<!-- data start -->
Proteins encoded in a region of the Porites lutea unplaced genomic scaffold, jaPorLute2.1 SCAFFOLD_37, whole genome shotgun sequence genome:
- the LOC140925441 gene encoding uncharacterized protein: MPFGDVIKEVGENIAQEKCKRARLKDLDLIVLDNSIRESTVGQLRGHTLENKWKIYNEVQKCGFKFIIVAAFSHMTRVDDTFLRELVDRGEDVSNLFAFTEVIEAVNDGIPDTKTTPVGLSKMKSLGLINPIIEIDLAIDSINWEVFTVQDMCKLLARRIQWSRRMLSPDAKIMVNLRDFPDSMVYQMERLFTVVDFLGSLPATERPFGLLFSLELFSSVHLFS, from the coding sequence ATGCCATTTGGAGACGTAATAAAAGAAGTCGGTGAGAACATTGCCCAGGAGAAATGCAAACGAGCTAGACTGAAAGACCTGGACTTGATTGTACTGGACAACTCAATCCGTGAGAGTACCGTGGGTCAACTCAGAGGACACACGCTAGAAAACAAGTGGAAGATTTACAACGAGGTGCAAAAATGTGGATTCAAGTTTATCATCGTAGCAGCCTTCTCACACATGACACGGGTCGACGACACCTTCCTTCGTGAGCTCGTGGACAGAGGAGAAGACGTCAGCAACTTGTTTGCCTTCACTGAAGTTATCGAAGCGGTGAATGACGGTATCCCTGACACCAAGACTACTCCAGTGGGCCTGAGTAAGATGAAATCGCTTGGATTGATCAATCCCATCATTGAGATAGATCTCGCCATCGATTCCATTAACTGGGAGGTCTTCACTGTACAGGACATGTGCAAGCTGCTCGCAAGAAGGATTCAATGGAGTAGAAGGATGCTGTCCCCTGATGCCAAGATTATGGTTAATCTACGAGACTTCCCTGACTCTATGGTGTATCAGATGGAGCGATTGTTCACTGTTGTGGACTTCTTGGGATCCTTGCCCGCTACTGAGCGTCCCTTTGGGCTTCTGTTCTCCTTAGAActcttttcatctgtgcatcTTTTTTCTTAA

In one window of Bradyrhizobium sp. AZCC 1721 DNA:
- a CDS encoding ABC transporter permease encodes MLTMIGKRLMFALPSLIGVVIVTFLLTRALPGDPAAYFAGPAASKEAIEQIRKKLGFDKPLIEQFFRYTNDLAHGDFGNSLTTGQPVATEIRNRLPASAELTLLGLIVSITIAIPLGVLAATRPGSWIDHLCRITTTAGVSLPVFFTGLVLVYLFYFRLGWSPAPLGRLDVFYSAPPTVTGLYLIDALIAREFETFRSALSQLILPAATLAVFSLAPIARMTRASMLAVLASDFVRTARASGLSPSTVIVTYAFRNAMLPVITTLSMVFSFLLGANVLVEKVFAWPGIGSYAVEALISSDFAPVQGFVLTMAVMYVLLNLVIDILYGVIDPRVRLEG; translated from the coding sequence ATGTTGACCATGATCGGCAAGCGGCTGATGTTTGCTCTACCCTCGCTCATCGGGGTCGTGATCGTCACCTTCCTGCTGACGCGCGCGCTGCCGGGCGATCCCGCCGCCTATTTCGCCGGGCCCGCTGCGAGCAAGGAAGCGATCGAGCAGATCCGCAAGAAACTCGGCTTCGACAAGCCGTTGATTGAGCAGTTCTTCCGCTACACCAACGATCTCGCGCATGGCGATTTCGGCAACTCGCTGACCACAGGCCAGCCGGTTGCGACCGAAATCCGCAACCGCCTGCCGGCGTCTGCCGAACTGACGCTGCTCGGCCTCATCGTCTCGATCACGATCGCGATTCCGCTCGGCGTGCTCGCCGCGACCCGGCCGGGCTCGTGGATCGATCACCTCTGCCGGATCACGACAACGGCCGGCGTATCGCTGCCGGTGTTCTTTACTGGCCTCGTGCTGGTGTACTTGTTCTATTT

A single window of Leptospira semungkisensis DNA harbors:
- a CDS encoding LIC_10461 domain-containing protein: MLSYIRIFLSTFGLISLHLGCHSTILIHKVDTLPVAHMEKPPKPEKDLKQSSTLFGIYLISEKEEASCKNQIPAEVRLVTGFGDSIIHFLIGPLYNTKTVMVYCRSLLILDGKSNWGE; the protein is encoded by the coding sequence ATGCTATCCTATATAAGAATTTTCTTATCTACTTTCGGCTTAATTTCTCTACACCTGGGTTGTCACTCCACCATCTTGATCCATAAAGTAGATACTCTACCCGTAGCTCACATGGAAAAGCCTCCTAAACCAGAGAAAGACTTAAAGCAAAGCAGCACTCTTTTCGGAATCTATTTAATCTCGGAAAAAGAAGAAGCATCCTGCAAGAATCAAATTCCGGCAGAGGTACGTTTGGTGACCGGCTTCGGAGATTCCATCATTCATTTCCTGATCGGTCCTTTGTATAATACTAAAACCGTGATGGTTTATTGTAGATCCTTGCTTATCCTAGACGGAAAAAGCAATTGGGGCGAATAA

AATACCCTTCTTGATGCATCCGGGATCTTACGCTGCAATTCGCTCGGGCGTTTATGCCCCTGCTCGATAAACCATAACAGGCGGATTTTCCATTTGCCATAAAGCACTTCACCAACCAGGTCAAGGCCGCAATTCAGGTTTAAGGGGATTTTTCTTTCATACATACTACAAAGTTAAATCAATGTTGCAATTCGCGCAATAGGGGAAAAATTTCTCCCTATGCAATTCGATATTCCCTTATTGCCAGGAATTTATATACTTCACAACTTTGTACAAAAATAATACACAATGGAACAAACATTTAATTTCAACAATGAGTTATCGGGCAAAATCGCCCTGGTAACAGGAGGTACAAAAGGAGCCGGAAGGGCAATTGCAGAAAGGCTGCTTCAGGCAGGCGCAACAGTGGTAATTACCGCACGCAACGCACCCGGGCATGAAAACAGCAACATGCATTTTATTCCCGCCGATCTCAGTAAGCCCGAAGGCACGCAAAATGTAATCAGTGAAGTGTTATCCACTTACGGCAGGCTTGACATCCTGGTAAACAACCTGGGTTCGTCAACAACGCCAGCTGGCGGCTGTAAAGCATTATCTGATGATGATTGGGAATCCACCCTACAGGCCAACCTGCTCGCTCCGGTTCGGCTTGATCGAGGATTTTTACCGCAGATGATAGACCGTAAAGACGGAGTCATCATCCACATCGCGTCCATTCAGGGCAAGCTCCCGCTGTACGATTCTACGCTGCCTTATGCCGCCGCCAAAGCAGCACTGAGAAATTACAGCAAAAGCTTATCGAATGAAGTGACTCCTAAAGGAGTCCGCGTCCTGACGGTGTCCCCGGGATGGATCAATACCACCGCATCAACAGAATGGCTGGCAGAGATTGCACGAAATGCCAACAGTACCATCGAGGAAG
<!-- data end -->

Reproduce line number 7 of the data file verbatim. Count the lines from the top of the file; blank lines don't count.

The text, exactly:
AATACCCTTCTTGATGCATCCGGGATCTTACGCTGCAATTCGCTCGGGCGTTTATGCCCCTGCTCGATAAACCATAACAGGCGGATTTTCCATTTGCCATAAAGCACTTCACCAACCAGGTCAAGGCCGCAATTCAGGTTTAAGGGGATTTTTCTTTCATACATACTACAAAGTTAAATCAATGTTGCAATTCGCGCAATAGGGGAAAAATTTCTCCCTATGCAATTCGATATTCCCTTATTGCCAGGAATTTATATACTTCACAACTTTGTACAAAAATAATACACAATGGAACAAACATTTAATTTCAACAATGAGTTATCGGGCAAAATCGCCCTGGTAACAGGAGGTACAAAAGGAGCCGGAAGGGCAATTGCAGAAAGGCTGCTTCAGGCAGGCGCAACAGTGGTAATTACCGCACGCAACGCACCCGGGCATGAAAACAGCAACATGCATTTTATTCCCGCCGATCTCAGTAAGCCCGAAGGCACGCAAAATGTAATCAGTGAAGTGTTATCCACTTACGGCAGGCTTGACATCCTGGTAAACAACCTGGGTTCGTCAACAACGCCAGCTGGCGGCTGTAAAGCATTATCTGATGATGATTGGGAATCCACCCTACAGGCCAACCTGCTCGCTCCGGTTCGGCTTGATCGAGGATTTTTACCGCAGATGATAGACCGTAAAGACGGAGTCATCATCCACATCGCGTCCATTCAGGGCAAGCTCCCGCTGTACGATTCTACGCTGCCTTATGCCGCCGCCAAAGCAGCACTGAGAAATTACAGCAAAAGCTTATCGAATGAAGTGACTCCTAAAGGAGTCCGCGTCCTGACGGTGTCCCCGGGATGGATCAATACCACCGCATCAACAGAATGGCTGGCAGAGATTGCACGAAATGCCAACAGTACCATCGAGGAAG